Stress Fibers (red)

Biophysics and cell mechanics

Cells throughout our body constantly interact with their microenvironment. While biochemical communication has been extensively studied for a long time, the importance of mechanical interactions (i.e. cells' ability to apply, sense and respond to forces) has been recognized only recently. Precise mechanical conditions, from the subcellular level and up to the organ scale, are critical for tissue development, function, remodeling and healing. Nevertheless, understanding the precise nature of the mechanisms and processes underlying the response of living cells to mechanical cues - cellular mechanosensitivity - remains largely a basic open problem. 


Dynamic fracture

The ability of solids to withstand mechanical forces is one of their fundamental properties. When a solid is loaded externally, there reaches a point where its global energy can be reduced by breaking into pieces, i.e by creating new free surfaces instead of continuing to store mechanical energy. The major vehicle for these failure processes are cracks, which are non-equilibrium propagating dissipative structures. Cracks are "natural laboratories" for probing material behavior under extreme conditions as their tips concentrate stresses and strains that approach a mathematical singularity. Moreover, crack propagation involves many interacting time and length scales ranging from the linear elastic forcing on large scales to the strong non-linearities and dissipation on the small scales near the crack's tip.

Physics of sliding friction

The physics of frictional interfaces is central to a wide range of physical, biological, engineering and geophysical systems, ranging from crawling cells to earthquake faults. Yet, a basic understanding of the interfacial friction constitutive law and the spatiotemporal dynamics that emerge when two deformable macroscopic objects move one relative to the other is currently missing. In addition, novel laboratory and geophysical observations revealed new frictional phenomena, such as slow rupture, which are not yet well-understood. At a more fundamental level, frictional interfaces raise basic questions about strongly out-of-equilibrium physics and the roles played by lower dimensional objects in the macroscopic response of physical systems.

Irreversible plastic deformation

The ability of solids to deform irreversibly, i.e. plastically, is of enormous importance to human kind. Yet, we have a rather limited fundamental understanding of the physics of plastic deformation in amorphous and heavily dislocated solids. The ultimate theoretical challenge in these fields is to develop dynamic equations of motion - the analog of the Navier Stokes equations - for amorphous and heavily dislocated solids. Building on advances in understanding amorphous materials, through detailed experiments and computer simulations, we have recently extended the original Shear-Transformation-Zones (STZ) theory to conform with the internal-variable, effective-temperature non-equilibrium thermodynamics discussed above. Furthermore, we have recently explored the implications of this thermodynamic framework to strain hardening theory of heavily dislocated polycrystalline solids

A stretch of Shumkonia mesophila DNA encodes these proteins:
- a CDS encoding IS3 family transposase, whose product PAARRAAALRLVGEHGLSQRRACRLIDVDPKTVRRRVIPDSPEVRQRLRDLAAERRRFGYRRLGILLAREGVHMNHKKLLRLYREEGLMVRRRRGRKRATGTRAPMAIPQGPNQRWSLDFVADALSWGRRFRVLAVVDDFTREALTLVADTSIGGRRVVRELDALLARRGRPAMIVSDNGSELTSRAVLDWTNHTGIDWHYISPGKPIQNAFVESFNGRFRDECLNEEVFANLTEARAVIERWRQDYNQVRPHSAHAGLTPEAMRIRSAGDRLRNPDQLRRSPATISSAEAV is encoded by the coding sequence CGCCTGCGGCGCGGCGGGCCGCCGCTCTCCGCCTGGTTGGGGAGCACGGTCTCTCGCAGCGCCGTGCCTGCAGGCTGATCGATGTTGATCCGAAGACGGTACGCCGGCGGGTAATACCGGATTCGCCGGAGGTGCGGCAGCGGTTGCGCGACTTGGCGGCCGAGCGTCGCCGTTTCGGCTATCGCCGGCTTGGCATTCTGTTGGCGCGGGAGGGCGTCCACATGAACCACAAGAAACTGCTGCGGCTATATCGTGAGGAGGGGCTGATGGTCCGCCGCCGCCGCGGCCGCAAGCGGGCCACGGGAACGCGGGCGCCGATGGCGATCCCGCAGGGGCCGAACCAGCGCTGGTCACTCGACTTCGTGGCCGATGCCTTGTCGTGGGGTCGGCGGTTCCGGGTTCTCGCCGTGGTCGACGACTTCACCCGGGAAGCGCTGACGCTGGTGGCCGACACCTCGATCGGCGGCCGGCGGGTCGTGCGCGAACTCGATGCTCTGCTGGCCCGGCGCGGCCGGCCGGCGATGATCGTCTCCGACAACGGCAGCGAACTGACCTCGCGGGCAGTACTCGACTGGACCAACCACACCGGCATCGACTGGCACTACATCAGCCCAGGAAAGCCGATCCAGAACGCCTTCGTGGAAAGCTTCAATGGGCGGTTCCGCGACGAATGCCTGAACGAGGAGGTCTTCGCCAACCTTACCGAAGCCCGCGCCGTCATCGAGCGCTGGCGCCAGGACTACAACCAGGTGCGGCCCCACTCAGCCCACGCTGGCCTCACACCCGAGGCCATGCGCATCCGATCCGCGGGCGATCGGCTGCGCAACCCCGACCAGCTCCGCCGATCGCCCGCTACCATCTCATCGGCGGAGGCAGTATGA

Visualization of the composition of a computer simulated amorphous silicon in terms of solid-like (blue) and liquid-like (green) atomic environments

Nonequilibrium thermodynamics of driven glassy systems

Glassy systems are usually regarded as the paradigmatic examples of non-equilibrium systems because they exhibit an anomalously slow relaxation behavior and a broken time-translation invariance (ergodicity breaking). These systems are driven even further from equilibrium when deformed by externally applied forces. Under such conditions, standard equilibrium thermodynamics is inapplicable. Therefore, a basic theoretical question is whether there exists a generalized thermodynamic formalism for such systems.

Biomaterials and nano-composites

Biological nano-composites — such as bone, tooth and nacre — exhibit exceptional mechanical properties. In particular, they combine stiffness and fracture resistance that is not yet achieved by man-made composites of similar composition. Hence, much recent effort has been devoted to exploring the basic physical principles underlying the heterogeneous micro-structures and deformation mechanisms of these materials in order to provide guidelines for the development of novel synthetic nano-composites. This scientific strategy is known as biomimetics, where design principles identified in well-adapted biological materials — which evolved over enormously long time scales — are mimicked in man-made materials